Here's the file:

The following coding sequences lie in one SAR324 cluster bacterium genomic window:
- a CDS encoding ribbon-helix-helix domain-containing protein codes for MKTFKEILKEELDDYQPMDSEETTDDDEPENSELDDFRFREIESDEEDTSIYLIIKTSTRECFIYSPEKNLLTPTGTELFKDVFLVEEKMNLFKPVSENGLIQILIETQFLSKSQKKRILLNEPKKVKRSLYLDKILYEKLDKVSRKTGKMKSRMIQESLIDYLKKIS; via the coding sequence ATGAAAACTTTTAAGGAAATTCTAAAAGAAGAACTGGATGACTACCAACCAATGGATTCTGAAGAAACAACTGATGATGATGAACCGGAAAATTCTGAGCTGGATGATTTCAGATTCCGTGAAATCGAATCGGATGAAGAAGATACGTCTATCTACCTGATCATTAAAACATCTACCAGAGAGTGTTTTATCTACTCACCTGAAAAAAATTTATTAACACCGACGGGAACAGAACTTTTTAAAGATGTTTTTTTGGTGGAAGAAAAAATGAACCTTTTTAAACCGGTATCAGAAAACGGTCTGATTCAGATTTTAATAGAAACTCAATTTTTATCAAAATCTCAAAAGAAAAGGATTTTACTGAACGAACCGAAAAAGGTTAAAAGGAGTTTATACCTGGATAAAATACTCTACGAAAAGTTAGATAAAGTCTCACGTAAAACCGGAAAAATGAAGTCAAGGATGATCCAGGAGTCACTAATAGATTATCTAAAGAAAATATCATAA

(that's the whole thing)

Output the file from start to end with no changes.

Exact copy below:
The following coding sequences lie in one SAR324 cluster bacterium genomic window:
- a CDS encoding ribbon-helix-helix domain-containing protein codes for MKTFKEILKEELDDYQPMDSEETTDDDEPENSELDDFRFREIESDEEDTSIYLIIKTSTRECFIYSPEKNLLTPTGTELFKDVFLVEEKMNLFKPVSENGLIQILIETQFLSKSQKKRILLNEPKKVKRSLYLDKILYEKLDKVSRKTGKMKSRMIQESLIDYLKKIS; via the coding sequence ATGAAAACTTTTAAGGAAATTCTAAAAGAAGAACTGGATGACTACCAACCAATGGATTCTGAAGAAACAACTGATGATGATGAACCGGAAAATTCTGAGCTGGATGATTTCAGATTCCGTGAAATCGAATCGGATGAAGAAGATACGTCTATCTACCTGATCATTAAAACATCTACCAGAGAGTGTTTTATCTACTCACCTGAAAAAAATTTATTAACACCGACGGGAACAGAACTTTTTAAAGATGTTTTTTTGGTGGAAGAAAAAATGAACCTTTTTAAACCGGTATCAGAAAACGGTCTGATTCAGATTTTAATAGAAACTCAATTTTTATCAAAATCTCAAAAGAAAAGGATTTTACTGAACGAACCGAAAAAGGTTAAAAGGAGTTTATACCTGGATAAAATACTCTACGAAAAGTTAGATAAAGTCTCACGTAAAACCGGAAAAATGAAGTCAAGGATGATCCAGGAGTCACTAATAGATTATCTAAAGAAAATATCATAA